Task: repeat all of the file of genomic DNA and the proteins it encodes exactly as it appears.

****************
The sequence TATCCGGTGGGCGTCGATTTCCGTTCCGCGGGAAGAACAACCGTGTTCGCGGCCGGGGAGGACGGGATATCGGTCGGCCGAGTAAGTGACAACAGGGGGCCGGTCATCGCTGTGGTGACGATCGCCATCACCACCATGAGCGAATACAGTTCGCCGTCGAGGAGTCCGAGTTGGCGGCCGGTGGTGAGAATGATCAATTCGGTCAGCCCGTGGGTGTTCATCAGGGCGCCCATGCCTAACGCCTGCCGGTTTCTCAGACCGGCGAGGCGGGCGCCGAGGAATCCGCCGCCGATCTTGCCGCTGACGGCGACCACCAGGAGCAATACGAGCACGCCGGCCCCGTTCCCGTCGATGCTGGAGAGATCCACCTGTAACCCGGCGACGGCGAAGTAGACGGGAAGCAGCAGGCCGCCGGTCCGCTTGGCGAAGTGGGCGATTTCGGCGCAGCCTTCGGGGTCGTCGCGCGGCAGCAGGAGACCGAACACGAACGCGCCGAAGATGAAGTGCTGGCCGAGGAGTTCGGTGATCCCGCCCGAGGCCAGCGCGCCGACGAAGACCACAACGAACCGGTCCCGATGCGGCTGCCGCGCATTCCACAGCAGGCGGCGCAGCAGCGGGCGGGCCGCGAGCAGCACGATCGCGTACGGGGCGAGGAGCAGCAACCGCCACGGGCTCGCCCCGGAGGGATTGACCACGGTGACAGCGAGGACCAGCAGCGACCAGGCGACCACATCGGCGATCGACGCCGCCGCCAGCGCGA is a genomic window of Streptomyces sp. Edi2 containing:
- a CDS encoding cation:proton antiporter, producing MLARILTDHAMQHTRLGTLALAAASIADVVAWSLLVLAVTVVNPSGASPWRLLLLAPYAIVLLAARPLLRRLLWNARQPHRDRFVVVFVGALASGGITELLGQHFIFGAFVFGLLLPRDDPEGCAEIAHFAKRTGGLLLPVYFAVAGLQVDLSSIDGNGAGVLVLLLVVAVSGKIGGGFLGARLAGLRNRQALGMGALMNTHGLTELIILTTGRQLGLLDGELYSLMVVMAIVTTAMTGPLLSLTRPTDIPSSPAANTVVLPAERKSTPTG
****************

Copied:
The sequence TATCCGGTGGGCGTCGATTTCCGTTCCGCGGGAAGAACAACCGTGTTCGCGGCCGGGGAGGACGGGATATCGGTCGGCCGAGTAAGTGACAACAGGGGGCCGGTCATCGCTGTGGTGACGATCGCCATCACCACCATGAGCGAATACAGTTCGCCGTCGAGGAGTCCGAGTTGGCGGCCGGTGGTGAGAATGATCAATTCGGTCAGCCCGTGGGTGTTCATCAGGGCGCCCATGCCTAACGCCTGCCGGTTTCTCAGACCGGCGAGGCGGGCGCCGAGGAATCCGCCGCCGATCTTGCCGCTGACGGCGACCACCAGGAGCAATACGAGCACGCCGGCCCCGTTCCCGTCGATGCTGGAGAGATCCACCTGTAACCCGGCGACGGCGAAGTAGACGGGAAGCAGCAGGCCGCCGGTCCGCTTGGCGAAGTGGGCGATTTCGGCGCAGCCTTCGGGGTCGTCGCGCGGCAGCAGGAGACCGAACACGAACGCGCCGAAGATGAAGTGCTGGCCGAGGAGTTCGGTGATCCCGCCCGAGGCCAGCGCGCCGACGAAGACCACAACGAACCGGTCCCGATGCGGCTGCCGCGCATTCCACAGCAGGCGGCGCAGCAGCGGGCGGGCCGCGAGCAGCACGATCGCGTACGGGGCGAGGAGCAGCAACCGCCACGGGCTCGCCCCGGAGGGATTGACCACGGTGACAGCGAGGACCAGCAGCGACCAGGCGACCACATCGGCGATCGACGCCGCCGCCAGCGCGA is a genomic window of Streptomyces sp. Edi2 containing:
- a CDS encoding cation:proton antiporter, producing MLARILTDHAMQHTRLGTLALAAASIADVVAWSLLVLAVTVVNPSGASPWRLLLLAPYAIVLLAARPLLRRLLWNARQPHRDRFVVVFVGALASGGITELLGQHFIFGAFVFGLLLPRDDPEGCAEIAHFAKRTGGLLLPVYFAVAGLQVDLSSIDGNGAGVLVLLLVVAVSGKIGGGFLGARLAGLRNRQALGMGALMNTHGLTELIILTTGRQLGLLDGELYSLMVVMAIVTTAMTGPLLSLTRPTDIPSSPAANTVVLPAERKSTPTG